The Eatonville Town Council passed a pair of resolutions at its Aug. 9 meeting making way for the cleanup of a long-abandoned landfill leased from Weyerhaeuser Co. that was used by the town for three decades.

Resolution 2021-DD authorizes the mayor to execute an agreed order with the Department of Ecology to obtain a remedial investigation, feasibility study and a draft action cleanup plan in cooperation with Weyerhaeuser. Resolution 2021-EE authorizes the mayor to execute a cooperation, funding and joint defense agreement with Weyerhaeuser. Town Administrator Abby Gribi noted that Weyerhaeuser has already signed into this agreement.

“It’s nice to see this particular item finally coming to a close, and that cleanup being able to hopefully be taken care of,” Mayor Mike Schaub said.

Starting in 1950, Eatonville leased the land from Weyerhaeuser and used it as a landfill. The site was closed in 1980. State regulations for shutting down a landfill were followed, but concerns always remained about the site’s condition and environmental impact.

Another related resolution dealing with funding the landfill cleanup is set for the Eatonville Town Council's regularly-scheduled Aug. 23 meeting.

In other business, the council updated its previously approved emergency policy and procedures regarding the collection and enforcement of utility bills due to the COVID-19 pandemic. The emergency resolution is set to expire at the end of September. With staff having found inconsistencies in the approved policy, Resolution 2021-FF amended language to correct these inconsistencies and allow for easier application of the policy.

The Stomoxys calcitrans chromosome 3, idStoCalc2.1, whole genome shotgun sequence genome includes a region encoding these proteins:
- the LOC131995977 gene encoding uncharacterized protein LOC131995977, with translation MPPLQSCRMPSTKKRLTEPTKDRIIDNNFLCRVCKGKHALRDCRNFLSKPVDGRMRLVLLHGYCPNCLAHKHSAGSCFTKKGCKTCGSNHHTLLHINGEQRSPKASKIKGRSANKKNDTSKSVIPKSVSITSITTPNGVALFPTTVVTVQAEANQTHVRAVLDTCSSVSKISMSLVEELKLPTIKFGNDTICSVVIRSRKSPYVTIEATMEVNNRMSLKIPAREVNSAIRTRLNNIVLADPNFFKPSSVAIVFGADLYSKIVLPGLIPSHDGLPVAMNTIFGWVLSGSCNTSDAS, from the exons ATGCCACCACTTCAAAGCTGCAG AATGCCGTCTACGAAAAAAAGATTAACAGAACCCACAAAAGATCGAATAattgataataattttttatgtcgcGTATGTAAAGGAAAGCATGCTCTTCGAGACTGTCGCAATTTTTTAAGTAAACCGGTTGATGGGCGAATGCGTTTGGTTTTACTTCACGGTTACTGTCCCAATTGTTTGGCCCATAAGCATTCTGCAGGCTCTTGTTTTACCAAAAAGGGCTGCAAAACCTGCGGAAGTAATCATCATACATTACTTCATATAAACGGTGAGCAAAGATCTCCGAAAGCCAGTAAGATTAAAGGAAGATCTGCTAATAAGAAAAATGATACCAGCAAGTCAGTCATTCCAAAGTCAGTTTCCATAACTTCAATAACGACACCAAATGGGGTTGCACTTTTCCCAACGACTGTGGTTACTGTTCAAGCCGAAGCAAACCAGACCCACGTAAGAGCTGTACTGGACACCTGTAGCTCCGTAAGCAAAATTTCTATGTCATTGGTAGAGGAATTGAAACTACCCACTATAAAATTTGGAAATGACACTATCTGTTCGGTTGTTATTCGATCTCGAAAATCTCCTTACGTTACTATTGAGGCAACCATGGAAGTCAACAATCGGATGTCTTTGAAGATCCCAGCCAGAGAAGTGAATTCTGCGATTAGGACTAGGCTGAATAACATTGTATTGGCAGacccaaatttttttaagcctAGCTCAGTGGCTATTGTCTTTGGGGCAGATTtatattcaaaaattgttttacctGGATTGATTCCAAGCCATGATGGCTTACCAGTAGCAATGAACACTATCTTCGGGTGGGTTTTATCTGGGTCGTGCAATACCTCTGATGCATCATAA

For 90 days following the lifting of the emergency declaration, the town will work with customers to establish payment plans that will bring their accounts current within nine months — not the previously established six months — from the date the emergency declaration is lifted. Regular penalty and shutoff timelines will be re-established on the first day of the month following 90 days after the lifting of the emergency declaration. That’s up from 30 days.

The council also passed a resolution authorizing the use of federal American Rescue Plan funds to implement a utility assistance policy. Eatonville is set to receive a total of $844,702 in said funds to help support immediate economic stabilization for household and businesses impacted by the pandemic.

Finally, the council approved the agendas for the Aug. 16 and Sept. 7 virtual Zoom Planning Commission meetings, respectively: Eatonville Municipal Code Chapter 19, Commercial Review, and a public hearing on the rezone at the Lynch Creek Landings subdivision located at 331 and 333 Washington Ave. N.